May 27th, 2016

Me and my camera in my home town, my capital city, my london

MYLDN 744

These photographs have been added to the gallery “The Visibles” please click here to view.

My gaze is once again focussed on bright orange men. I don’t know what it is, but they just keep catching my eye. Someone in health and safety must have decided that we need to be able to see workmen & refuse collectors from miles away just in case we, umm, walk into them? Mistake them for civilians? Engage them in conversation? I’m not quite sure why they felt there was a need to convert all street workers into neon luminous blobs but they did and now I find myself mesmerised by their colourful outfits. I’m like a bunny in headlights.

Maybe we should go the whole hog and colour coordinate all professions rendering all individuals nothing more than their occupation. Eg Health workers in green, stock brokers in gold, white collar workers in white, politicians in bullshit brown etc etc That way you wouldn’t have to ask anyone what they did for a living.  Wouldn’t that be nice? And as people in similar professions tend to congregate together it would also look pretty as everyone would be colour coordinated. So you could judge someone immediately and it would be visually appealing – win win.

There does seem to be a dehumanising quality to uniform, it blinds you to the person inside, especially when they are in hi-vis wear they somehow become even more invisible. This is why it is always so popular in dictatorial regimes where they want you to be part of the working collective, not to view yourself or be seen as an individual.  Without being able to implement uniforms in every industry as I have outlined above, they achieve the same goal by simply increase work hours & stress and pressure till your entire existence is just your job and all you do apart from it is recover from it.

Portable devices now mean that people never in fact leave the office, they bring it with them everywhere they go. The American work ethos of always being ‘on’ seems to have now established itself fully into British society and is becoming the accepted way. There is currently a law being proposed in France which would make it illegal for you to look at emails outside of work hours. The new rolling work day is now so entrenched here I could imagine people actually fighting against it if they tried to implement here. I mean, what ever happened to 9 to 5? What happened to down time? And what about poor Sheena Easton? She’d be pissed bored waiting for her baby to come home in this day and age and then when he did just be on his android for the rest of the night. Not an actual android obviously..that’s a little further into the future.

p.s I just looked up the sheena easton 9 to 5 video to check the lyrics and found this bizarre upload…someone, in an ingenious method to not have it blocked for copyright, has spliced it together in non-sequential order and reversed it – it now makes this already bizarre video involving her polishing a  steam engine amongst other things even more surreal. Below for your viewing pleasure…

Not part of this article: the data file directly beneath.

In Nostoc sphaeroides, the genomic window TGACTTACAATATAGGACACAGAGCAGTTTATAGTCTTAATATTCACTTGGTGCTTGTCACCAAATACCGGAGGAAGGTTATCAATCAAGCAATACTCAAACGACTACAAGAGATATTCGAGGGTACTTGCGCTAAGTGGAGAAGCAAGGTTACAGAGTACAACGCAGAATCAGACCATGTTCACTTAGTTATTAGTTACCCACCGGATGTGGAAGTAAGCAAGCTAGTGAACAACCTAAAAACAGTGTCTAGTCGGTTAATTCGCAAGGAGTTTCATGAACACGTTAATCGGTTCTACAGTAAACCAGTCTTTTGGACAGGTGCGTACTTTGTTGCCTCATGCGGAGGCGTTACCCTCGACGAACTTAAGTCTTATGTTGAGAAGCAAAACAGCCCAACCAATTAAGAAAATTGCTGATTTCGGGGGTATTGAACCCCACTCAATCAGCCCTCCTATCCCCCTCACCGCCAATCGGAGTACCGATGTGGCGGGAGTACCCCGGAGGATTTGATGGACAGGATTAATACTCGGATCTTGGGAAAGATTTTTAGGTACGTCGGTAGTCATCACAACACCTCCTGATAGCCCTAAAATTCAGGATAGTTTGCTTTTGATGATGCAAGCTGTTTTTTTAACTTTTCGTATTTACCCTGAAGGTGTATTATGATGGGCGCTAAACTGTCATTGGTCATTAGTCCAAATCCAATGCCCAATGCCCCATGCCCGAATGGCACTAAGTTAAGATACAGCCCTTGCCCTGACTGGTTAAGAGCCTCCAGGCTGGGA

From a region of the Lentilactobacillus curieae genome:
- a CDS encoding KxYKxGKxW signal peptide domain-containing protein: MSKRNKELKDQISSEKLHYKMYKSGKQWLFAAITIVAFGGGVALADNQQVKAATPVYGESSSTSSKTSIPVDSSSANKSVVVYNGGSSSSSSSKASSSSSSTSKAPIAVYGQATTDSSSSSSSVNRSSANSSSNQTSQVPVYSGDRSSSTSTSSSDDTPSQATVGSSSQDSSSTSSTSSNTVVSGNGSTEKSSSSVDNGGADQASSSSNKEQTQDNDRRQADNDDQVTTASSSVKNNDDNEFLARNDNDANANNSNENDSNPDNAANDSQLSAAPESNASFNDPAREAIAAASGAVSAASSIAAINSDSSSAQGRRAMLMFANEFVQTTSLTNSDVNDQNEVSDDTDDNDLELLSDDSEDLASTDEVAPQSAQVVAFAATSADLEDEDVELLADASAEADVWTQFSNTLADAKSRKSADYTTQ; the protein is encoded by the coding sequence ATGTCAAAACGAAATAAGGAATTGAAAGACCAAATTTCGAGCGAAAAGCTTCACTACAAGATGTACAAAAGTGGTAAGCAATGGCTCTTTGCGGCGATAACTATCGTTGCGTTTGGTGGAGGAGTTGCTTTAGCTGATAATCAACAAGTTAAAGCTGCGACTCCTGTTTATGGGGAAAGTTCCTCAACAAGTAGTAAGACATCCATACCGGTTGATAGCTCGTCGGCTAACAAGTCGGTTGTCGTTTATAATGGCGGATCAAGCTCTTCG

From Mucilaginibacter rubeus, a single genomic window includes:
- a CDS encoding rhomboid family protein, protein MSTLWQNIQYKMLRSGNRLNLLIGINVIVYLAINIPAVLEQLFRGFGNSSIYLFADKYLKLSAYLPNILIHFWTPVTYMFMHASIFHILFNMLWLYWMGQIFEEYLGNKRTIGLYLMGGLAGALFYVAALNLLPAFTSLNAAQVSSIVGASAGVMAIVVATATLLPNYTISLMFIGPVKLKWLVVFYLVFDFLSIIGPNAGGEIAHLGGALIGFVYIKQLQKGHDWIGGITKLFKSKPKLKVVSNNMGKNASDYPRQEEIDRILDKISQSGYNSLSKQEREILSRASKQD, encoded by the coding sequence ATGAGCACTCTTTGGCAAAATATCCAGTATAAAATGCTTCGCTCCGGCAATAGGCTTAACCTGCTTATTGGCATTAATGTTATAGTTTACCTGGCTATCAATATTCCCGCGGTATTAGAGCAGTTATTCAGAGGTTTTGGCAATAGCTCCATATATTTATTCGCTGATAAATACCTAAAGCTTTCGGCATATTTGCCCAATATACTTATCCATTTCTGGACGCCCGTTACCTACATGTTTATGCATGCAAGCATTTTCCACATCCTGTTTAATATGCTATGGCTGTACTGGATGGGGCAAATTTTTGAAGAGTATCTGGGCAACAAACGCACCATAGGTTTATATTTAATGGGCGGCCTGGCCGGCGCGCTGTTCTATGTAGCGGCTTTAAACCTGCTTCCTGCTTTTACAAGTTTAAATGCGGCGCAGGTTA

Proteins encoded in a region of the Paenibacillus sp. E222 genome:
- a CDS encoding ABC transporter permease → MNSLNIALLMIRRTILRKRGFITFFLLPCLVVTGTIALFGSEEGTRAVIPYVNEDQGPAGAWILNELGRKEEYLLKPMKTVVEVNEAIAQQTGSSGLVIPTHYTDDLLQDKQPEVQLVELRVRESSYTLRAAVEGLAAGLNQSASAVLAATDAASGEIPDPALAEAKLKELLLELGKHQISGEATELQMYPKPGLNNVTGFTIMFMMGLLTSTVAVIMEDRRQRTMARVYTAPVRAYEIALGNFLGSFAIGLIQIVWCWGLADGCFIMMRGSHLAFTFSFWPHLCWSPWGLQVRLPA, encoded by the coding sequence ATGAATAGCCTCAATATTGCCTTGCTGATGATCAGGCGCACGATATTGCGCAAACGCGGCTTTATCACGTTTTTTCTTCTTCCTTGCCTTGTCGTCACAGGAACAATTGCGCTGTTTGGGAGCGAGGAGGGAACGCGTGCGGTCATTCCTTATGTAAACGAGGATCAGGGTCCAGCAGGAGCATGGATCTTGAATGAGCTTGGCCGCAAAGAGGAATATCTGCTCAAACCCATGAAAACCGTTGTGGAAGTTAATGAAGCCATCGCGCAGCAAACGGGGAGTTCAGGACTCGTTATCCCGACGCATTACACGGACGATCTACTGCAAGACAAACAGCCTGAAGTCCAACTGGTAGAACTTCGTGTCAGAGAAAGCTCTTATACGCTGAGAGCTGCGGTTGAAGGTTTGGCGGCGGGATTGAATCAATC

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May 26th, 2016

Me and my camera in my home town, my capital city, my london

MYLDN 743-2

 

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May 25th, 2016

Me and my camera in my home town, my capital city, my london

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One Response

  1. K says:

    Thanks to them, we have clean streets.

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May 24th, 2016

Me and my camera in my home town, my capital city, my london

MYLDN 741

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May 23rd, 2016

Me and my camera in my home town, my capital city, my london

MYLDN 740-2

 

2 Responses

  1. Shirley brody says:

    Always brilliant photos!!

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May 20th, 2016

Me and my camera in my home town, my capital city, my london

MYLDN 739

the connection between this week’s photographs is a geographical and a temporal one..all pictures featured were taken within minutes and metres of each other on Portobello market in Notting Hill. It might sound like a bad old chinese proverb but often the less you move, the more you see. London because of its diversity is also like travelling without moving.  I like to watch as different cultures establish themselves, bringing their own way of doing things but also adopting the city’s attitude and vibe.

Julian Temple made a great found footage doc about how London’s changing immigrant population had evolved the city over the last 100 odd years. Its called London Babylon and a good film worth seeing. I am saying this because its true but also to make amends because I slagged off absolute beginners to high heaven in a restaurant unaware that the man I was sat four inches away from was old Julian himself until he tapped me on the shoulder and said “i directed that film”. Happy days

 

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May 19th, 2016

Me and my camera in my home town, my capital city, my london

MYLDN 738

 

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